Written vs. Digital Acupuncture Health Care Records, Implications of Research on Children and Screens

By Patricia Burke of Safe Tech International

A state licensing board for acupuncture will discuss medical records at its quarterly meeting in June.

Proposed rule changes would mandate that all records be ‘typed’ with a future push for digital-only records.

As typewriters are no longer in vogue, ‘typing records’ implies the use of electronic devices.

Some practitioners work within the mainstream medicine model and want to participate in insurance re-imbursement plans.  But many practitioners of alternative medicine, including chiropractors and acupuncturists, have their own independent practices, and use hand-written record keeping, by choice.

Reports of cyberattacks of health care companies have exploded in the mainstream news.

In addition, emerging research regarding children, screens, and learning provide some important implications for why the FL acupuncture board would want to wisely step away from mandating record keeping on screens.  In her blog posts Digital Tech and Education Part 1 and Part 2, Lyn McLean of EMR Australia outlined recent research Professor Tom Butler from the University College in Cork in Ireland.

“In his recent paper that reviews the latest research in neuroscience, cognitive psychology and education, Professor Butler says, ‘It is now apparent that Digital Technology has a “dark side” with negative consequences for society that often outweigh the benefits that it brings.’ Professor Butler explains that there are many reasons why digital technology is harmful – and not just for learning.”

The implications of this work can be applied to the question of whether or not electronic record keeping is an appropriate mandate for the profession.

1. Sleep Problems (and the Circadian Rhythm)

“All screens contain LEDs [light-emitting diodes] that emit artificial light frequencies that disrupt the body’s circadian rhythms and interfere with sleep. This can have negative consequences for the user, as sleep is important for memory and learning – as well as for health.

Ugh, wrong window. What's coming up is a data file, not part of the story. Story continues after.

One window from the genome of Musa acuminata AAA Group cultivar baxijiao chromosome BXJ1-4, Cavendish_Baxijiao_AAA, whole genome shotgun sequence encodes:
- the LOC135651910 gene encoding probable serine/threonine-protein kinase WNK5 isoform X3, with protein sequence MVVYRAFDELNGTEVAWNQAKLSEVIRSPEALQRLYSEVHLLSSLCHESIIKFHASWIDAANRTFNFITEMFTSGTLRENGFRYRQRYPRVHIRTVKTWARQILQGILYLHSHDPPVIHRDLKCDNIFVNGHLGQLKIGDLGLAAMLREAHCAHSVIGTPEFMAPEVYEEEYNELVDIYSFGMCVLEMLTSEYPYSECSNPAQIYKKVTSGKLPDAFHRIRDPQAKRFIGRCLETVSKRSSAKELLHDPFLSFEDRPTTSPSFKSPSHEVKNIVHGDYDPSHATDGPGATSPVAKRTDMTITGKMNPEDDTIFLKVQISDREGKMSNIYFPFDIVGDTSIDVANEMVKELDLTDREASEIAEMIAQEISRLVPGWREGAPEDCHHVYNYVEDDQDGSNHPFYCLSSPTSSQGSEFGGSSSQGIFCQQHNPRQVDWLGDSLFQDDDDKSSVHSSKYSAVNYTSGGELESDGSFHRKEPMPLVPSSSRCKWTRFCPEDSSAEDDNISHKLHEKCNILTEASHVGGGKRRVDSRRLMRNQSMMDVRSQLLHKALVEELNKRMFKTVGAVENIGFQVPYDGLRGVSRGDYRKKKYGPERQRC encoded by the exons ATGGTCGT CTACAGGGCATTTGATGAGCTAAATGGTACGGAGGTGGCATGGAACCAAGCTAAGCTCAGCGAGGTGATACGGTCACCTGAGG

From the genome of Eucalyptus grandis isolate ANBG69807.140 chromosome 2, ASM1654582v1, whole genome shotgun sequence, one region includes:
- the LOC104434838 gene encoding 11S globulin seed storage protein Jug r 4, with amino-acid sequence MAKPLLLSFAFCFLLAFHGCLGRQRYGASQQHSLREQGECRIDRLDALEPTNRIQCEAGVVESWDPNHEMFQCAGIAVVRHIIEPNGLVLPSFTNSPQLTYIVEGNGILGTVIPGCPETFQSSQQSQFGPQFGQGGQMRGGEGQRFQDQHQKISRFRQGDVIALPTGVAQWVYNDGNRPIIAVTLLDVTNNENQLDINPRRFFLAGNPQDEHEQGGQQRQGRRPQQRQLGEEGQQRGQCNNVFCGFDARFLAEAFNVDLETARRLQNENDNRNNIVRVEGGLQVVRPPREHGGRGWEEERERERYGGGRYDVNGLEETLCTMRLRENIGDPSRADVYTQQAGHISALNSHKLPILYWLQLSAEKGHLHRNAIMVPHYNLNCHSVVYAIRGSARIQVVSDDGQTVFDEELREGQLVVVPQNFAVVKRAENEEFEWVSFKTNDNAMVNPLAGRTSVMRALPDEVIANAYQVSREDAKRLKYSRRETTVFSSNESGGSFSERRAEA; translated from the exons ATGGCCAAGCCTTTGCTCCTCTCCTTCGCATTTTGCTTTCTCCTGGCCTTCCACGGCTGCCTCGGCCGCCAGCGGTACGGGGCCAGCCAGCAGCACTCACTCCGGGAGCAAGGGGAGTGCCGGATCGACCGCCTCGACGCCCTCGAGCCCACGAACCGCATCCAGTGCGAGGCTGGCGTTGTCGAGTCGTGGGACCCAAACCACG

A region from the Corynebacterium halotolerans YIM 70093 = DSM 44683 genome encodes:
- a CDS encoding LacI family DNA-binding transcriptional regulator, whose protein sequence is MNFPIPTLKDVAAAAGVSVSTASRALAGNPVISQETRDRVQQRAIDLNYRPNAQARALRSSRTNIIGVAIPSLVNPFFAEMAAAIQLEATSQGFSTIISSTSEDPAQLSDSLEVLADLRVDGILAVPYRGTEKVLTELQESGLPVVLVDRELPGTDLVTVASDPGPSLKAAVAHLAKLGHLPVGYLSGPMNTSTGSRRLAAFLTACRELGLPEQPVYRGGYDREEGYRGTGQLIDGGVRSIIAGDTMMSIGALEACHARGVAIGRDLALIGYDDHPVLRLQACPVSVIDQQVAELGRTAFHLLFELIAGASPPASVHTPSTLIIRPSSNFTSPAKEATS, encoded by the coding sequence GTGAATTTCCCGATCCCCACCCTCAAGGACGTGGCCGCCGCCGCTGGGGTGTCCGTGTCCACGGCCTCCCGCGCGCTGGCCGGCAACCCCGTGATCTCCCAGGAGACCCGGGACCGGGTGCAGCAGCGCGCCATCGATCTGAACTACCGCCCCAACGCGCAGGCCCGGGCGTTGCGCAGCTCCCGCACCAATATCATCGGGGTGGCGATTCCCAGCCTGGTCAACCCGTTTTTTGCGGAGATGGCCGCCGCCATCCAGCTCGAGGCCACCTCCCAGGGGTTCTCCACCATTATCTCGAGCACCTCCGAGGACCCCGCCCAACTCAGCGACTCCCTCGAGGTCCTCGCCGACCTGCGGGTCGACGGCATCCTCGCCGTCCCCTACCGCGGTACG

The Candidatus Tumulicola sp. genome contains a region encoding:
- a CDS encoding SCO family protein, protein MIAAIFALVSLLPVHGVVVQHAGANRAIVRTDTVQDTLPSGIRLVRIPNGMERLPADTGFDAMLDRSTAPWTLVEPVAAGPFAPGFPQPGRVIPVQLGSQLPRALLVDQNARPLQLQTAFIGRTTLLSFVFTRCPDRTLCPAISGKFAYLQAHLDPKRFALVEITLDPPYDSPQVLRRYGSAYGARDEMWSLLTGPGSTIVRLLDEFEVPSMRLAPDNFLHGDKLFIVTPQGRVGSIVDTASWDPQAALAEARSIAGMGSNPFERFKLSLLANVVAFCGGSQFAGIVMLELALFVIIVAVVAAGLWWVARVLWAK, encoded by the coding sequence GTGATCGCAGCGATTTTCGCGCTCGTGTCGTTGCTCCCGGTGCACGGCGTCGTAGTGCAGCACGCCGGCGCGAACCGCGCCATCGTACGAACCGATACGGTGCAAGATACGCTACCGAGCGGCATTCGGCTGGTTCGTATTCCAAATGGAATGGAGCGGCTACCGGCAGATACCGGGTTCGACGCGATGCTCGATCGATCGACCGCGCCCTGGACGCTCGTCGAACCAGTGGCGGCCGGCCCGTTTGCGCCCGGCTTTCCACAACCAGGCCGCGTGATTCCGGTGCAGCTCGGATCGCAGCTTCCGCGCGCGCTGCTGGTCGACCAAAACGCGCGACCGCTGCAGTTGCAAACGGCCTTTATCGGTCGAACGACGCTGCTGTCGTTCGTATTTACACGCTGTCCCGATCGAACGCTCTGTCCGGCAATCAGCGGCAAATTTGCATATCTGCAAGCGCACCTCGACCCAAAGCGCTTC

Butler says that ‘short-term sleep deprivation … affects cognition, vigilance, mood, behaviour, ability to learn, immune function, and general performance. Moreover, epidemiological studies associate poor sleep with long-term outcomes such as diabetes, obesity, depression, hypertension, and general mortality from all causes.’ Lack of sleep has also been linked to substance abuse in teens.” – Digital Tech and Education Part 1 and Part 2, Lyn McLean of EMR Australia

Acupuncture is directly linked to the distribution of ‘chi’ between the organ systems, and harmonization of the circadian rhythm. Mandating the use of typed records (which will transition many practitioners to using screens), would contradict the profession’s intent towards balance and health.

Until screen use’s deleterious effect on chronobiology and other related health issues are addressed, practitioners should be able to decide for themselves what form of record keeping they want to use.  The acupuncture field could instead adopt an informed advocacy role with patients, teaching about the emerging risks associated with screens.

2. Vision Problems…

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Image by Gerd Altmann from Pixabay

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